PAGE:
As we examined in the last section, a diode is basically just a P-N junction with leads attached to either side. The anode (
A) is the lead attached to the P-type side, the cathode (
K) is attached to the N-type side, and the preferential, or forward bias is when electrons flow from cathode to anode (which means anode is hooked to the positive voltage source):
The symbol for a diode is a triangle pointing in the direction of current (hole-flow) connected to a perpendicular line which represents the junction:
There are a number of different types of diodes, but all of their circuit symbols are based on the one above.
The Wikipedia diode entry lists almost 20 different types of diodes, but in practice, most circuit design only uses a handful of them. As we explore more circuits, we’ll also introduce additional, specialized diodes.
To differentiate which end of a diode is the anode and which is the cathode, they usually have a marking on the end denoting the cathode. The following photo shows four different diodes, each with their cathode mark on the right:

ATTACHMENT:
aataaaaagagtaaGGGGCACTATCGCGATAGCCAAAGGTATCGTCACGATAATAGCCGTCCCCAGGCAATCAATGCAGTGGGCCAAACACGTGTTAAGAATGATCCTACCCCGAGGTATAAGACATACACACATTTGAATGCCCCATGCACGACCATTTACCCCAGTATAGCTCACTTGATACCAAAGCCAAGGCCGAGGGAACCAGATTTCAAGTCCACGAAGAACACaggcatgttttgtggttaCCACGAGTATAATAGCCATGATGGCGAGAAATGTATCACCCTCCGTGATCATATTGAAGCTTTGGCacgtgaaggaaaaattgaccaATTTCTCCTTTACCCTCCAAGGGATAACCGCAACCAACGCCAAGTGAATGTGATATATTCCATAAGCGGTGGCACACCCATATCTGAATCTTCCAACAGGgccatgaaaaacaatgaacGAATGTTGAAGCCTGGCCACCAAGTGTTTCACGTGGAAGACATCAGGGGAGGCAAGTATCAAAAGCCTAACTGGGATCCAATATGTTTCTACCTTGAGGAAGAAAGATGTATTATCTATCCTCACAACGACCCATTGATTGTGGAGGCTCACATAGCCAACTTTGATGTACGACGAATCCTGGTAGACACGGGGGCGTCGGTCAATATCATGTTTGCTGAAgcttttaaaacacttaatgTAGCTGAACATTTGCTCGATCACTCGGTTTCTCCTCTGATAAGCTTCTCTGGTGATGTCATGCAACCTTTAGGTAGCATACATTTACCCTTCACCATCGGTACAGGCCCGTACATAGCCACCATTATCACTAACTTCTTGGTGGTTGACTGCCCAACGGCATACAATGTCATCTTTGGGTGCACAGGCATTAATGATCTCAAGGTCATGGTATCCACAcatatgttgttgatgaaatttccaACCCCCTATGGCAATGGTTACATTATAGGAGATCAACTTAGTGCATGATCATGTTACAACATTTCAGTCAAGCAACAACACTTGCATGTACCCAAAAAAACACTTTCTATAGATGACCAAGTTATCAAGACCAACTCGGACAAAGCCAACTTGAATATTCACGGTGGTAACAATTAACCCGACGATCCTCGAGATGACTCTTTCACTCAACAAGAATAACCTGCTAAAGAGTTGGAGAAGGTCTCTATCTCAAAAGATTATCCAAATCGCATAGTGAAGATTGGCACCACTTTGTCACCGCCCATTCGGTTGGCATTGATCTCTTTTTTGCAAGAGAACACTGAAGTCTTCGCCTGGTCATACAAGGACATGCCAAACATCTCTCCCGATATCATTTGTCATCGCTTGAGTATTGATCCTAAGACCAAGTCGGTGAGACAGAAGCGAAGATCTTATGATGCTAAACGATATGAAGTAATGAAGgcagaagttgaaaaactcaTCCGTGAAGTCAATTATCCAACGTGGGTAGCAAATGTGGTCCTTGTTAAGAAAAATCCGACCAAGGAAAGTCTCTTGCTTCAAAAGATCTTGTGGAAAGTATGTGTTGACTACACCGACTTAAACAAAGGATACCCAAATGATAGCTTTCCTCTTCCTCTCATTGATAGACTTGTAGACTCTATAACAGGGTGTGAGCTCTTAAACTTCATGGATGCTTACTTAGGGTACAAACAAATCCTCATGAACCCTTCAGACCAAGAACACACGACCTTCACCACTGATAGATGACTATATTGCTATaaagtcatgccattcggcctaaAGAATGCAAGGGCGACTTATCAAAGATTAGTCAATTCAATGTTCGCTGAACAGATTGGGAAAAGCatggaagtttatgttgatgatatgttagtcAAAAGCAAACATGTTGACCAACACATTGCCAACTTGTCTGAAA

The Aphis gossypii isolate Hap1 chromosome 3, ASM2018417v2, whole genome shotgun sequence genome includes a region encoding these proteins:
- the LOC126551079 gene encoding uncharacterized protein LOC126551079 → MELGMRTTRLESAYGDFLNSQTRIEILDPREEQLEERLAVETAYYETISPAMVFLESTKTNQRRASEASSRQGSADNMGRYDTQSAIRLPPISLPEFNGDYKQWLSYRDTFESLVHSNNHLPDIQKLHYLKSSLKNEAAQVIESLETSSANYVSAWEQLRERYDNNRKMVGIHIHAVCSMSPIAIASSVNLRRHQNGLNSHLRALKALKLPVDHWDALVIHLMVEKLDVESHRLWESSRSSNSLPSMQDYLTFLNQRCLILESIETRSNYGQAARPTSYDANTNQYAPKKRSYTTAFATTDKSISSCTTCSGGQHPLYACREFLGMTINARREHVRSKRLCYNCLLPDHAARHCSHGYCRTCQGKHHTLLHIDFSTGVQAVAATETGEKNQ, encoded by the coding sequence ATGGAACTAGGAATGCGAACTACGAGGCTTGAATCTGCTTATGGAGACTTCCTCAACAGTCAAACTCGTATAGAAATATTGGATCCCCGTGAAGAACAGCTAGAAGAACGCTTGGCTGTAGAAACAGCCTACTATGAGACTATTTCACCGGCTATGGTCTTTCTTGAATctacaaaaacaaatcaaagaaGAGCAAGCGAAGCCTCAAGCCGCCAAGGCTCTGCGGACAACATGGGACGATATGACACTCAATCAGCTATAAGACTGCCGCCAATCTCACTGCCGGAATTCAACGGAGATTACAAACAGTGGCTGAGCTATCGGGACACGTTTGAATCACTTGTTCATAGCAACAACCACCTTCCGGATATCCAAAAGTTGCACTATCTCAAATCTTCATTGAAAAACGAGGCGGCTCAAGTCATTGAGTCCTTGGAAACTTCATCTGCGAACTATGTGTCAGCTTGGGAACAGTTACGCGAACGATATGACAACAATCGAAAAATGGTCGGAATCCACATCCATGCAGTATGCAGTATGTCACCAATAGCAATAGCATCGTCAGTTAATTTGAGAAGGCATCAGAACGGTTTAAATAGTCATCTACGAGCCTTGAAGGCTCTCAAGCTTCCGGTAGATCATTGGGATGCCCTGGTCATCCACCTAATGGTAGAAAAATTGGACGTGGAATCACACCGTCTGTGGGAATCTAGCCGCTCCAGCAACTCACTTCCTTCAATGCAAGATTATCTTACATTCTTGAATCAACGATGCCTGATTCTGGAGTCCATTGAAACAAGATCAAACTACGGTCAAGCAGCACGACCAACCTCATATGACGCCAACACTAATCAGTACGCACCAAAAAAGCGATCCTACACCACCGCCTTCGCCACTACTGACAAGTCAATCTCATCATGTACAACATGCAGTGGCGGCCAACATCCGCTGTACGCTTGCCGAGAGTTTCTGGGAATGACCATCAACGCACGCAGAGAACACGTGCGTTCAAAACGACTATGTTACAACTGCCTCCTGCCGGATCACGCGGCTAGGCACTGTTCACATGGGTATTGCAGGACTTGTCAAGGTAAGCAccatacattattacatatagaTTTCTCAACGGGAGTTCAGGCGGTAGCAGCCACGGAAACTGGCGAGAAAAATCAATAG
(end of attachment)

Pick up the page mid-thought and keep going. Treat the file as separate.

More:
Recall that positive charge carriers (holes) flow preferentially from anode to cathode, so the diodes above are in the same orientation as the circuit symbol below:
Depending on how they’re constructed, a diode can have some interesting behaviors. For general diodes, there are a number of characteristics that are used to describe how they work:
- Forward Voltage (
f) - This is the amount of voltage drop, or the amount of voltage needed to enable current flow.
- Maximum Forward Current (
f(max)) - This is the maximum amount of current that the diode can safely conduct when forward-biased without breaking.
- Peak Inverse Voltage (PIV) or maximum reverse voltage (